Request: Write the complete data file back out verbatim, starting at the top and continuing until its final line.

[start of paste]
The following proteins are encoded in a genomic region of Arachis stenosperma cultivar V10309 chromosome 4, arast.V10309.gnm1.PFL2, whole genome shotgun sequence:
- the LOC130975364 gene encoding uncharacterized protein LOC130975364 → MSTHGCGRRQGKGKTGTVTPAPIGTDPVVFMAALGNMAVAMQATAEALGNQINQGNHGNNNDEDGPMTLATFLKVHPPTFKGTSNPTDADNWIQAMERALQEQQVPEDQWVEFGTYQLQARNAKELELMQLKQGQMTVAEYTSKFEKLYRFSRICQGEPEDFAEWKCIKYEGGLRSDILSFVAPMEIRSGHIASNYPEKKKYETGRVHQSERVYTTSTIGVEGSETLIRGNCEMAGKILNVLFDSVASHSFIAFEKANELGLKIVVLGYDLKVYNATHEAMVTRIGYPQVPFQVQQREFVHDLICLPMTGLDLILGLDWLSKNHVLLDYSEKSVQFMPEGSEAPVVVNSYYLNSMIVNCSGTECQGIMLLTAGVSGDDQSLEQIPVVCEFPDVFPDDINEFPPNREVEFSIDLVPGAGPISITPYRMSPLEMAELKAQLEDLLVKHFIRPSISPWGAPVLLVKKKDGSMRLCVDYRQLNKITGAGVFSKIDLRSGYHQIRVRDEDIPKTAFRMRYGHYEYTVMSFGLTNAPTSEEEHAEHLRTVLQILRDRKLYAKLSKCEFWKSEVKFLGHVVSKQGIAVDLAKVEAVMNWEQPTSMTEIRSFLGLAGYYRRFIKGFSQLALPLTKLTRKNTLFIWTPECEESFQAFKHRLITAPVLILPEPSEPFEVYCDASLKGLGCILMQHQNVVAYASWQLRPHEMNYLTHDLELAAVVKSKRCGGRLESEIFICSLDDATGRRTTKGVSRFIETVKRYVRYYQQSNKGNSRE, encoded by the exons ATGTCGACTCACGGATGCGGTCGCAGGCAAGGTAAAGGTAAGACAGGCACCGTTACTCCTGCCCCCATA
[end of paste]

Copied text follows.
The following proteins are encoded in a genomic region of Arachis stenosperma cultivar V10309 chromosome 4, arast.V10309.gnm1.PFL2, whole genome shotgun sequence:
- the LOC130975364 gene encoding uncharacterized protein LOC130975364 → MSTHGCGRRQGKGKTGTVTPAPIGTDPVVFMAALGNMAVAMQATAEALGNQINQGNHGNNNDEDGPMTLATFLKVHPPTFKGTSNPTDADNWIQAMERALQEQQVPEDQWVEFGTYQLQARNAKELELMQLKQGQMTVAEYTSKFEKLYRFSRICQGEPEDFAEWKCIKYEGGLRSDILSFVAPMEIRSGHIASNYPEKKKYETGRVHQSERVYTTSTIGVEGSETLIRGNCEMAGKILNVLFDSVASHSFIAFEKANELGLKIVVLGYDLKVYNATHEAMVTRIGYPQVPFQVQQREFVHDLICLPMTGLDLILGLDWLSKNHVLLDYSEKSVQFMPEGSEAPVVVNSYYLNSMIVNCSGTECQGIMLLTAGVSGDDQSLEQIPVVCEFPDVFPDDINEFPPNREVEFSIDLVPGAGPISITPYRMSPLEMAELKAQLEDLLVKHFIRPSISPWGAPVLLVKKKDGSMRLCVDYRQLNKITGAGVFSKIDLRSGYHQIRVRDEDIPKTAFRMRYGHYEYTVMSFGLTNAPTSEEEHAEHLRTVLQILRDRKLYAKLSKCEFWKSEVKFLGHVVSKQGIAVDLAKVEAVMNWEQPTSMTEIRSFLGLAGYYRRFIKGFSQLALPLTKLTRKNTLFIWTPECEESFQAFKHRLITAPVLILPEPSEPFEVYCDASLKGLGCILMQHQNVVAYASWQLRPHEMNYLTHDLELAAVVKSKRCGGRLESEIFICSLDDATGRRTTKGVSRFIETVKRYVRYYQQSNKGNSRE, encoded by the exons ATGTCGACTCACGGATGCGGTCGCAGGCAAGGTAAAGGTAAGACAGGCACCGTTACTCCTGCCCCCATA